Jesus again defines his mission in the world to seek and to save the lost and that will be the mission of the church after he has gone. Evangelism, though Jesus does not use that word nor does it as a word belong to the Gospel, is the supreme business of Christianity, namely, reclaiming the lost for God. Every person is precious in God's sight. Jesus is the good shepherd who will leave ninety-nine sheep safely in the fold and go out all night on the mountains to find one sheep that is lost. His followers cannot afford to do less. God rejoices over one reclaimed sinner more than over ninety-nine persons who need no reclamation (Mart. 18:11-13).
Jesus provides his followers with the prescription for handling mistreatment and injury at the hands of others. If a person in any way misuses a follower of Jesus, the injured person shall go quietly and privately to the offender and point out the grievance. If the offender does nothing about it and fails to provide a remedy for the offense, then the injured person is to go again with two or three witnesses. If the offender still does not provide satisfaction, the injured person is to take the issue publicly before the church. When the church renders a decision on the issue, the offender must comply with that decision or be expelled, treated as "an heathen man and a publican" (Matt. 18:17). Jesus repeats what he said earlier to Peter and this time confers the power of binding and loosing on the church itself. "Verily I say unto you, Whatsoever ye shall bind on earth shall be bound in heaven: and whatsoever ye shall loose on earth shall be loosed in heaven" (Matt. 18:18). The church, in the plan of Jesus, is definitely his agency for salvation. Here Jesus clearly teaches that outside the church there is little hope for salvation.
Though the church as an institution possesses authority entrusted to it by Christ himself and is expected to exercise that authority, the individual person does not have such authority. For a person to attempt to exercise this authority is presumptuous and dangerous. Peter, for example, asks Jesus "How many times should I forgive another person for sinning against me, say, seven times?" That, after all, is a lot of sinning. Jesus says one must forgive another seventy times seven, that is, indefinitely, just so long as that person asks forgiveness.
At this point Jesus tells the story of the king who went over the accounts of his servants. One highly placed person owed the king ten thousand talents. When the servant could not pay, the king commanded that he, his wife, and his children be sold into slavery and that all his possessions be liquidated and applied to the debt. The man fell on his knees and begged for an extension of time. The king was moved by his pleas and forgave him his debt. He did not have to pay anything. But when this servant began to settle his own accounts, he found that a fellow servant owed him a hundred denarii. This servant also asked for an extension of time, but the man would not give it to him. Indeed, he put the fellow servant in prison until he could pay the debt. The other servants who knew that the king had relieved this highly placed person of his debt reported to the king what had happened.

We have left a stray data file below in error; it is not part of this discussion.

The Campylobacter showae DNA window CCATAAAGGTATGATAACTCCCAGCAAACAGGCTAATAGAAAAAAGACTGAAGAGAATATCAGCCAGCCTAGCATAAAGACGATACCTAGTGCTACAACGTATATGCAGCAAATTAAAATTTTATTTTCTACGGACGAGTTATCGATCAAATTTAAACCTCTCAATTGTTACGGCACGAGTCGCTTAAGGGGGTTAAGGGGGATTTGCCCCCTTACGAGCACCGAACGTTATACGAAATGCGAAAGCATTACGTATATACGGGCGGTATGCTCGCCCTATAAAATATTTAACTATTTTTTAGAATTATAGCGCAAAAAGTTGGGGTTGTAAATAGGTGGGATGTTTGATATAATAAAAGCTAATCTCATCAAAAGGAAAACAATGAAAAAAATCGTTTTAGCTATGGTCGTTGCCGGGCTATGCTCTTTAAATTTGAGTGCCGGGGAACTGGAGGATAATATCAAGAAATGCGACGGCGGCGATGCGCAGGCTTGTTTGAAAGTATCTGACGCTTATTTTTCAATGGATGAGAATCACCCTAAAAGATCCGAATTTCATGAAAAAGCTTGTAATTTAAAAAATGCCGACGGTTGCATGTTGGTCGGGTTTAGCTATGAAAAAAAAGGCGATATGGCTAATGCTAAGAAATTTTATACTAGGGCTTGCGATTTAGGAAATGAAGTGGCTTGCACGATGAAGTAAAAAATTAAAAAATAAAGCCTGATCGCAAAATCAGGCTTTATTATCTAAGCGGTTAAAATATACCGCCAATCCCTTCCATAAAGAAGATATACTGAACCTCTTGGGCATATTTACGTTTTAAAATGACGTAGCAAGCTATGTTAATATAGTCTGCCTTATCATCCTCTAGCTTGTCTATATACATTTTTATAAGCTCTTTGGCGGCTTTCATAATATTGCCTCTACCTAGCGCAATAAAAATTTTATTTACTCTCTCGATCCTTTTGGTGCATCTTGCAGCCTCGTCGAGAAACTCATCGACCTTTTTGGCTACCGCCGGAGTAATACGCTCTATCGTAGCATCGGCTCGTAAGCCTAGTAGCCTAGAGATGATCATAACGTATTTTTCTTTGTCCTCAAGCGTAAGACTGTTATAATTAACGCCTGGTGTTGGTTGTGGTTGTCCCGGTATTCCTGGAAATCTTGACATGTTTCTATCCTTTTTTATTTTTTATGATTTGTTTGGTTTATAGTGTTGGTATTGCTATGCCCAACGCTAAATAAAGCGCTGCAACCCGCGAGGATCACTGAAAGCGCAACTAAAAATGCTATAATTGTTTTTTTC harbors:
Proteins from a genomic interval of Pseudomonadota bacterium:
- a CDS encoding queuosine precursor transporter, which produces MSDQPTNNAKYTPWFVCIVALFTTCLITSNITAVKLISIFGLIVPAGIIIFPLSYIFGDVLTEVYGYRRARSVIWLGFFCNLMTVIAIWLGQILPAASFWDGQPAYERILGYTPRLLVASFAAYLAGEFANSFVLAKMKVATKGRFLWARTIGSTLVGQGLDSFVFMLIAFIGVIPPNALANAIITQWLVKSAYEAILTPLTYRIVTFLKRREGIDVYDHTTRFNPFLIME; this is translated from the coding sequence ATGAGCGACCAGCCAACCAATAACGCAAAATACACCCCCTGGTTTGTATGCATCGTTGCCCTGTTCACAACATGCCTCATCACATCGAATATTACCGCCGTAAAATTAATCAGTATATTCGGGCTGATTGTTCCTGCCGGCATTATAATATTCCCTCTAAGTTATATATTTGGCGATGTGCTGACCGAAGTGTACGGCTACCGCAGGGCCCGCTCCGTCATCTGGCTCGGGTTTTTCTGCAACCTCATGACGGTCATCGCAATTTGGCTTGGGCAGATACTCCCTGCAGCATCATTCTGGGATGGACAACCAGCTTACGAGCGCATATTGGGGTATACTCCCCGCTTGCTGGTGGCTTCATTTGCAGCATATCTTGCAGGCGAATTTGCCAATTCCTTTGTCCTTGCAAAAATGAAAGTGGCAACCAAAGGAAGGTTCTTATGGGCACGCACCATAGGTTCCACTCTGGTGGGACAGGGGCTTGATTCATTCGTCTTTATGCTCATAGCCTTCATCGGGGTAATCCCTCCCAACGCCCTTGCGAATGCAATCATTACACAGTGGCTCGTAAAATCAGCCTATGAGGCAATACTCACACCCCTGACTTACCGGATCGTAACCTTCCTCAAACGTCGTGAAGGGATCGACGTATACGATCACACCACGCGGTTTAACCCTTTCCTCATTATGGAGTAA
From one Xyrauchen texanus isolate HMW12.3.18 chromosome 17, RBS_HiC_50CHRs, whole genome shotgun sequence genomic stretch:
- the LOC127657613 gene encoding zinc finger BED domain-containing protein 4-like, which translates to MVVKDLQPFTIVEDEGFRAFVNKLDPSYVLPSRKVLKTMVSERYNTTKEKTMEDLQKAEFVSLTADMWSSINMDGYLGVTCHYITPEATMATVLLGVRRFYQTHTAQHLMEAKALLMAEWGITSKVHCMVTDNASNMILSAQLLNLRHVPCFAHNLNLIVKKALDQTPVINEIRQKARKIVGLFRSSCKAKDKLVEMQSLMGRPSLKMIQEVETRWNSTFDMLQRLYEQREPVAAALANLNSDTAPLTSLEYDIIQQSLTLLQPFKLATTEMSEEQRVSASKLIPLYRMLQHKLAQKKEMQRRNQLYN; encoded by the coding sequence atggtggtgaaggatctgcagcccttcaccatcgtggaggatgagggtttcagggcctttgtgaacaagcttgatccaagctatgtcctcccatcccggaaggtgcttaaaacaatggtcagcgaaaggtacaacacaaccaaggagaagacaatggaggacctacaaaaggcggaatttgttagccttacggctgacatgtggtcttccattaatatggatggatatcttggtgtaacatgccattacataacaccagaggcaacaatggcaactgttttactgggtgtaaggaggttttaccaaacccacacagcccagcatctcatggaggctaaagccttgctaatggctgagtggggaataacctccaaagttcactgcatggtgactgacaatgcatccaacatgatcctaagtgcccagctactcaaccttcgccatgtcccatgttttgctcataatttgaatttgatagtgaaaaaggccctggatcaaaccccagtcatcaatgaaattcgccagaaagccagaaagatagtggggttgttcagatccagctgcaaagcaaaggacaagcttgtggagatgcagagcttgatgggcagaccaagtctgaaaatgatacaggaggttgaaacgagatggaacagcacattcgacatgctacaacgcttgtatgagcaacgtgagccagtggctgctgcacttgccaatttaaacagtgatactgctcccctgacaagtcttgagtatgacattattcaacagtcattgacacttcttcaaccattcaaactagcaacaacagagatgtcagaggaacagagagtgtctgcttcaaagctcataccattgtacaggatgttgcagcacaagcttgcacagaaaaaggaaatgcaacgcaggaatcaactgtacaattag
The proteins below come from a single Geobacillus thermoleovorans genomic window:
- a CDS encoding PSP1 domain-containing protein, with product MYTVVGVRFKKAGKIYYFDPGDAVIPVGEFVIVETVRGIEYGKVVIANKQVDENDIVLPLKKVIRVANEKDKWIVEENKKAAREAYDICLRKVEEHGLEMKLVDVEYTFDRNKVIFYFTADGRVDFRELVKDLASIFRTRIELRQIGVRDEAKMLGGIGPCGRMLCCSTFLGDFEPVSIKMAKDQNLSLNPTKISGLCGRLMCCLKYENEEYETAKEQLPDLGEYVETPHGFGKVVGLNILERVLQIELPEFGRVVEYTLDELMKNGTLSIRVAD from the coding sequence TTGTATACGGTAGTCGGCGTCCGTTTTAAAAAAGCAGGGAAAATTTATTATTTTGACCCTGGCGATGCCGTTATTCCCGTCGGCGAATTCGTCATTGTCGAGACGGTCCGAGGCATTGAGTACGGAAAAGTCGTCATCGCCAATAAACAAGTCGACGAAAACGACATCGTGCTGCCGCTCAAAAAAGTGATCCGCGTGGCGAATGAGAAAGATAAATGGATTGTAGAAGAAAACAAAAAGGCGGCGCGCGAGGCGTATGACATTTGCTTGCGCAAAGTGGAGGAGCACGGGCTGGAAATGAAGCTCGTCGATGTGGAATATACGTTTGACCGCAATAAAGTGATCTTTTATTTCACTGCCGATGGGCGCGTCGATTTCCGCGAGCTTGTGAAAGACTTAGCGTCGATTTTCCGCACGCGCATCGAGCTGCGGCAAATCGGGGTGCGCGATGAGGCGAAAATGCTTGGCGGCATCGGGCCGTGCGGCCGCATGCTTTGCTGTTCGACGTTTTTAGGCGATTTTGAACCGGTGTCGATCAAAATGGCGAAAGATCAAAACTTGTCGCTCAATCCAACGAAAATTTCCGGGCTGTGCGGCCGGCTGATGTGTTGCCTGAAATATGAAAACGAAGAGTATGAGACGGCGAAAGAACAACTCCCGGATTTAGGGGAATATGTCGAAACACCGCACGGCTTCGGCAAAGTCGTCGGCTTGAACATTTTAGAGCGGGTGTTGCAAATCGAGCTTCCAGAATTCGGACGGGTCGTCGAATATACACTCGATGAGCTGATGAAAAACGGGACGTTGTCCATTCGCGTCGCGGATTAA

A talent represented the highest form of currency in Jesus' day. It was a gold piece. Ten thousand talents was an inordinate amount of money, something like a million or more dollars today. It was a fortune. A denarius was one of the lowest forms of currency. The debt of the second servant was about like a dollar today. Yet this wicked man was willing to throw the other servant into jail for this paltry sum of money.
The king was indignant. He changed swiftly from mercy to judgment, from forgiveness to condemnation and punishment. He threw his highly placed servant who owed him so much into jail. "O thou wicked servant, I forgave thee all that debt, because thou desiredst me: Shouldest not thou also have had compassion on thy fellow-servant, even as I had pity on thee?" (Matt. 18:32-33).
We cannot expect God to be merciful to us if we are unmerciful to others. Forgiveness comes from God only to those who forgive. "And his lord was wroth, and delivered him to the tormentors, till he should pay all that was due unto him. So likewise shall my heavenly Father do also unto you, if ye from your hearts forgive not every one his brother their trespasses" (Matt. 18:34~35).
The basic pattern of the church is delineated by Jesus in this portion of Matthew's Gospel. Both doctrine and discipline are explicitly set forth. Mercy and retribution, deliverance and destruction,
forgiveness and punishment all belong to the teachings of Jesus and therefore to the belief of his followers.
1. Does it seem strange to you that John the Baptist doubted who Jesus was, even after baptizing him? Do you find it hard to admit your doubts when they occur? What tenets of your faith do you have questions about?
2. Using the parable of the sower, what concerns, preoccupations, or affections are most apt to choke off growth in your life?
3. Have you ever let your involvement with the church take you away from family responsibilities? How may rules be used to escape responsibility, as with the Jews who avoided caring for their parents? How does Peter's question about how many times to forgive-' 'Seven times seven?' '- show the same attitude?
4. How many of the Ten Commandments deal with observable actions and how many with attitudes? Which are easier to change? (Exod. 20)
5. Have you ever felt "without honor in your own country" in regard to your Christian witness? Is it hard for you to discuss your faith with those closest to you?